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March 19, 2024

A health care surrogate and living will are important pieces of a robust estate planning portfolio.  This article will dive into what these documents are and why they should be a part of your estate planning portfolio. 

Florida Statutes Chapter 765, entitled “Health Care Advance Directives” covers the law regarding health care surrogates and living wills.  A health care surrogate is a document in which a principal (the person creating the health care surrogate) designates a surrogate (also referred to as an “agent”) to make health care decisions for the principal and/or to receive heath care information on behalf of the principal.  Like most estate planning instruments, the heath care surrogate will need to be signed by the principal in the presence of two subscribing adult witnesses.   

It is wise for the principal to designate an alternate surrogate, in case the initial surrogate declines to serve as surrogate or is unable to do so.  However, we do not recommend for a principal to designate co-surrogates, as this could lead to problems if the co-surrogates do not agree on decisions regarding the principal’s health care. 

It is important to keep in mind that while the principal still has the capacity to make their own health care decisions, the principal’s decision making will take priority over the surrogate’s.  A principal can revoke the health care surrogate at any time, but it shall remain in effect indefinitely until the principal revokes the health care surrogate. 

The responsibilities and powers of the surrogate are listing in Florida Statute 765.202.  The responsibilities are: 

(1) The surrogate, in accordance with the principal’s instructions, unless such authority has been expressly limited by the principal, shall: 

(a) Have authority to act for the principal and to make all health care decisions for the principal during the principal’s incapacity. 

(b) Consult expeditiously with appropriate health care providers to provide informed consent, and make only health care decisions for the principal which he or she believes the principal would have made under the circumstances if the principal were capable of making such decisions. If there is no indication of what the principal would have chosen, the surrogate may consider the patient’s best interest in deciding that proposed treatments are to be withheld or that treatments currently in effect are to be withdrawn. 

(c) Provide written consent using an appropriate form whenever consent is required, including a physician’s order not to resuscitate. 

(d) Be provided access to the appropriate health information of the principal. 

(e) Apply for public benefits, such as Medicare and Medicaid, for the principal and have access to information regarding the principal’s income and assets and banking and financial records to the extent required to make application. A health care provider or facility may not, however, make such application a condition of continued care if the principal, if capable, would have refused to apply.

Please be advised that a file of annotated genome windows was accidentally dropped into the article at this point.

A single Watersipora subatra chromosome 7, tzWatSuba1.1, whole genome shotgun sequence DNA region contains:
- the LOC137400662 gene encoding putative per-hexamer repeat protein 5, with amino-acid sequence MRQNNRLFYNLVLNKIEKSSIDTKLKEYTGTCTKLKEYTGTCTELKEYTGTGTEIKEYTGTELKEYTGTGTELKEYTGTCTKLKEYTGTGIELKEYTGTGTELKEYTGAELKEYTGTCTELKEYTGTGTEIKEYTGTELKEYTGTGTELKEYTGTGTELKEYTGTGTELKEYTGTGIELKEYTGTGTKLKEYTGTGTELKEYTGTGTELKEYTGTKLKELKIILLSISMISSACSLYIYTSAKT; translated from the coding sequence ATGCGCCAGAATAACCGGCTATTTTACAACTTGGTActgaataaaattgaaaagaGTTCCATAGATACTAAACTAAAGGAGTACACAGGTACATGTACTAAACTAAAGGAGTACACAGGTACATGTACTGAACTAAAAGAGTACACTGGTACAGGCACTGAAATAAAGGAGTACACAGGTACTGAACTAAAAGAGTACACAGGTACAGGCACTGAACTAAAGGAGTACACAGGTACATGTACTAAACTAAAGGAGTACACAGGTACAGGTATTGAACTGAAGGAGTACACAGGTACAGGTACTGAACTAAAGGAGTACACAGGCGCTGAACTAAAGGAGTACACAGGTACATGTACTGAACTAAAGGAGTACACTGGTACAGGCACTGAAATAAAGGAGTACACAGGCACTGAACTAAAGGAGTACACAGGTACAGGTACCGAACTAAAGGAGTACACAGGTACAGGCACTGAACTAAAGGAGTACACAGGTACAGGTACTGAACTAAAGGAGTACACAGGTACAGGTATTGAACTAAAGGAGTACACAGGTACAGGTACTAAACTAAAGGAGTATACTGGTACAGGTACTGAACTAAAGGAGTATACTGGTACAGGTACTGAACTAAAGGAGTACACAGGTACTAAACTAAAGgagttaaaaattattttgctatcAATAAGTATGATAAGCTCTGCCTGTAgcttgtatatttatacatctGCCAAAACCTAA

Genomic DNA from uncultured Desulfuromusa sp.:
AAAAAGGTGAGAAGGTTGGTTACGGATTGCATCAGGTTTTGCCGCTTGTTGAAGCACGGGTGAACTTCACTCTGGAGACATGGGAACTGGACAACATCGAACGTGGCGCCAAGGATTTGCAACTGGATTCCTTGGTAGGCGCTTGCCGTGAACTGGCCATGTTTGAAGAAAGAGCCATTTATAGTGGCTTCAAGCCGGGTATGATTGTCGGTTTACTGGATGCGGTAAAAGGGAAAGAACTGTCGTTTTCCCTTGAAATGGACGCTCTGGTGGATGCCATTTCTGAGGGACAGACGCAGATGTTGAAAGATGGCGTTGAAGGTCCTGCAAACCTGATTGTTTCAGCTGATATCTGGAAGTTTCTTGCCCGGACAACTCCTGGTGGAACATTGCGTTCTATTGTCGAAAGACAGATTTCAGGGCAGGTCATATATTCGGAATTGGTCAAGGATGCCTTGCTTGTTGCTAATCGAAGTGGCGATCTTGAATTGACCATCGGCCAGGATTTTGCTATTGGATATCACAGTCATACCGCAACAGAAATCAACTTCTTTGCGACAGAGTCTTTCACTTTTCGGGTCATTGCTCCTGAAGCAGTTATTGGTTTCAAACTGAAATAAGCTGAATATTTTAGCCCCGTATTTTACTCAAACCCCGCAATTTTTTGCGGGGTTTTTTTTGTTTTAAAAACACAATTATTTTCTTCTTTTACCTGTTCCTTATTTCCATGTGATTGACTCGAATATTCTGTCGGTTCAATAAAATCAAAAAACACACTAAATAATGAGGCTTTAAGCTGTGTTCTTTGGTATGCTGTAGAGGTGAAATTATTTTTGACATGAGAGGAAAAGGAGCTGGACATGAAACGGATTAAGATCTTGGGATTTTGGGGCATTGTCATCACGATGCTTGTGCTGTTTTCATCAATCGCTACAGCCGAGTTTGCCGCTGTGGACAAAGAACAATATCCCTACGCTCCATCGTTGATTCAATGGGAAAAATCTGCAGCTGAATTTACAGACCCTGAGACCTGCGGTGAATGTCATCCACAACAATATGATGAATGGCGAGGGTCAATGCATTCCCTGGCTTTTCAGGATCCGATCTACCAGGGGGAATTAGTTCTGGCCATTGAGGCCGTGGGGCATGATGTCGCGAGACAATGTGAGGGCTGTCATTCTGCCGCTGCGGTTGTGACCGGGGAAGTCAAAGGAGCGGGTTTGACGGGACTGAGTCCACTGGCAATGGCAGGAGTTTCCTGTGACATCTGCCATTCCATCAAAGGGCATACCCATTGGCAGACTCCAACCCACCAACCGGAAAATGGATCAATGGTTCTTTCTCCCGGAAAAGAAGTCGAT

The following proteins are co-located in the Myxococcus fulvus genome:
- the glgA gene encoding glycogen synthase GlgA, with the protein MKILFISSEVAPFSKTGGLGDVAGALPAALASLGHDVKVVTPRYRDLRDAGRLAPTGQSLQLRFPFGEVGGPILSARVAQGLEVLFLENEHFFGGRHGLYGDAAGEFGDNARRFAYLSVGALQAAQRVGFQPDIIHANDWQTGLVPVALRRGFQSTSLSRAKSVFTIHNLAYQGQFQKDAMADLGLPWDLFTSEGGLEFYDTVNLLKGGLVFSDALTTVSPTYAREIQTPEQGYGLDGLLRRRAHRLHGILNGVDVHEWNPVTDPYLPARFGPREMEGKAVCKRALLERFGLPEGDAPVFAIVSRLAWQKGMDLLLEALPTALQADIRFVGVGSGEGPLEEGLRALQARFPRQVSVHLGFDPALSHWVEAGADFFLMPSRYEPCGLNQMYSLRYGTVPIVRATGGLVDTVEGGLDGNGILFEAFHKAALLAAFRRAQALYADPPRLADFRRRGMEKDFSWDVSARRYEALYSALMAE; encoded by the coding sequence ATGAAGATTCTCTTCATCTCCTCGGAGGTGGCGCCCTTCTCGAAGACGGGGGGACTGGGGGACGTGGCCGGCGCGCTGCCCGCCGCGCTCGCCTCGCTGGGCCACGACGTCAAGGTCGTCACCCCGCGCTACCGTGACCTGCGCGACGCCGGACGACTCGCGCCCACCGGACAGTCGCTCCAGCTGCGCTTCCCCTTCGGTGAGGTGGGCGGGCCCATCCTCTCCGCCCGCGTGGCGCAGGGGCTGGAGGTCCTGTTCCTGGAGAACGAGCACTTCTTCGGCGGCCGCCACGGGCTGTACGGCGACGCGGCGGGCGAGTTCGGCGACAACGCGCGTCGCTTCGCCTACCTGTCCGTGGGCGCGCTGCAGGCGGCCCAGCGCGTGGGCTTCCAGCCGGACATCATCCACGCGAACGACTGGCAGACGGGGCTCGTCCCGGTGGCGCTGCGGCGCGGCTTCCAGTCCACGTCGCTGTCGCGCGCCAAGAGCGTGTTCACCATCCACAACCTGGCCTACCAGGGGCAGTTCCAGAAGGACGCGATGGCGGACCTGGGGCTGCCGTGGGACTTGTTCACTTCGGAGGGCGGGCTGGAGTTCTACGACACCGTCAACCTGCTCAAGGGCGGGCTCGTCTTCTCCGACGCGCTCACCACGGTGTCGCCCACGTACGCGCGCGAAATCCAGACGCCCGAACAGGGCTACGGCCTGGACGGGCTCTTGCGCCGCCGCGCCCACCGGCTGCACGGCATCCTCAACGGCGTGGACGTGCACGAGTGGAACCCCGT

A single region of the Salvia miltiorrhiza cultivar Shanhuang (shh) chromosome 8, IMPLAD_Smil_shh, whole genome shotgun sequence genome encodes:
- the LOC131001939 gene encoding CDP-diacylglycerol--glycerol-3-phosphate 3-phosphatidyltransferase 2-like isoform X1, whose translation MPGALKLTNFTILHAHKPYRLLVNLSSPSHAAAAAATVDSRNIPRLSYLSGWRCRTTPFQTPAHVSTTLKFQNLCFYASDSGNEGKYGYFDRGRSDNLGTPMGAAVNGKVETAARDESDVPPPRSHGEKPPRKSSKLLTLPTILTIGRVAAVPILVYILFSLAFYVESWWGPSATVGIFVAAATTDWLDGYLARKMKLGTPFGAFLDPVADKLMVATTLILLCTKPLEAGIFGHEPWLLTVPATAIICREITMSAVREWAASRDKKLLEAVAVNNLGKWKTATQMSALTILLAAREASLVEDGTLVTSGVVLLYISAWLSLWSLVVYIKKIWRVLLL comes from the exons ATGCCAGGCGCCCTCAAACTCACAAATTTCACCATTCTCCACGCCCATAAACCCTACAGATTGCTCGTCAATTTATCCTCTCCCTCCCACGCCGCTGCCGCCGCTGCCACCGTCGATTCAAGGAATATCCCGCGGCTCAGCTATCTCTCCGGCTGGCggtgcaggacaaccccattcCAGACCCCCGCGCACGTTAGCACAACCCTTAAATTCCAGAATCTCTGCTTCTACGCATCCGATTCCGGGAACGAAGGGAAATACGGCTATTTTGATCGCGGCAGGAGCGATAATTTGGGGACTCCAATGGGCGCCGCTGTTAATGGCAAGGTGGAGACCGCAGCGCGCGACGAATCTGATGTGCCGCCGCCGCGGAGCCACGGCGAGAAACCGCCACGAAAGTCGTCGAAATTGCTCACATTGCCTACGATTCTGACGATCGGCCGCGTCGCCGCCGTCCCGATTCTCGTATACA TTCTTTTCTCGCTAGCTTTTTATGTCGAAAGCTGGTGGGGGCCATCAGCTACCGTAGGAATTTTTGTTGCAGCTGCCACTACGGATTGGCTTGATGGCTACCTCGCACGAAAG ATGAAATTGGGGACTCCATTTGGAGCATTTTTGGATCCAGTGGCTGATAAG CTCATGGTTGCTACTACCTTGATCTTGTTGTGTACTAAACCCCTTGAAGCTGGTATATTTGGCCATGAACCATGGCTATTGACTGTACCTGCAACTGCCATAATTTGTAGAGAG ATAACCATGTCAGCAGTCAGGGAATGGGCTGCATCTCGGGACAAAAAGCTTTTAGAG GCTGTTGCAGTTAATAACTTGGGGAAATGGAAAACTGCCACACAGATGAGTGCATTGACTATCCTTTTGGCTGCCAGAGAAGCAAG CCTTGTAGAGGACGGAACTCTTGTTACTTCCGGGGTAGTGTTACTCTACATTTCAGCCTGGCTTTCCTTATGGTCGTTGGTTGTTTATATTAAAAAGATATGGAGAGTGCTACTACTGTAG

(2) The surrogate may authorize the release of health information to appropriate persons to ensure the continuity of the principal’s health care and may authorize the admission, discharge, or transfer of the principal to or from a health care facility or other facility or program licensed under chapter 400 or chapter 429. 

(3) If, after the appointment of a surrogate, a court appoints a guardian, the surrogate shall continue to make health care decisions for the principal, unless the court has modified or revoked the authority of the surrogate pursuant to s. 744.3115. The surrogate may be directed by the court to report the principal’s health care status to the guardian. 

The law regarding living wills in Florida is found in Florida Statute 765 Part III “Life-Prolonging Procedures”.  The living will states whether the principal (the person creating the living will) will like to have life-prolonging procedures provided to them or to be withdrawn if the principal were to have a “terminal condition”, an “end-state condition”, or if they were in a “persistent vegetative state”.  The living will must be signed the principal in the presence of two adult subscribing witnesses.  However, for a living will, one of the witnesses must NOT be a spouse of the principal or a blood relative of the principal. 

Under Florida Statute 763.305, if someone does not have a living will, but has a health care surrogate, that surrogate will be able to make decisions as to whether the principal should be provided with life-prolonging procedures or to have those procedures withdrawn. 

Creating a health care surrogate and living will is crucial to ensure that your health care needs will be respected and fulfilled by someone you trust in the event that you are unable to make those decisions yourself.  By consulting with a qualified Florida estate planning attorney, understanding the options available, and adhering to the legal requirements outlined in Florida Statutes, you can ensure that your health care surrogate and living will accurately reflect your wishes and provide peace of mind for yourself and your loved ones.  If you have any questions regarding the topics covered in this article or simply would like to discuss your Estate plan, give us a call for a free, no obligation consultation at 813-501-5071.

-Jacob Rubin, Esq.

Zoecklein Law PA

Disclaimer:   The information contained in this blog/website is for informational purposes only and provides general information about the law but not specific advice.  This information should not be used as a substitute for advice from competent legal counsel as laws change and the facts in your specific case need to be analyzed.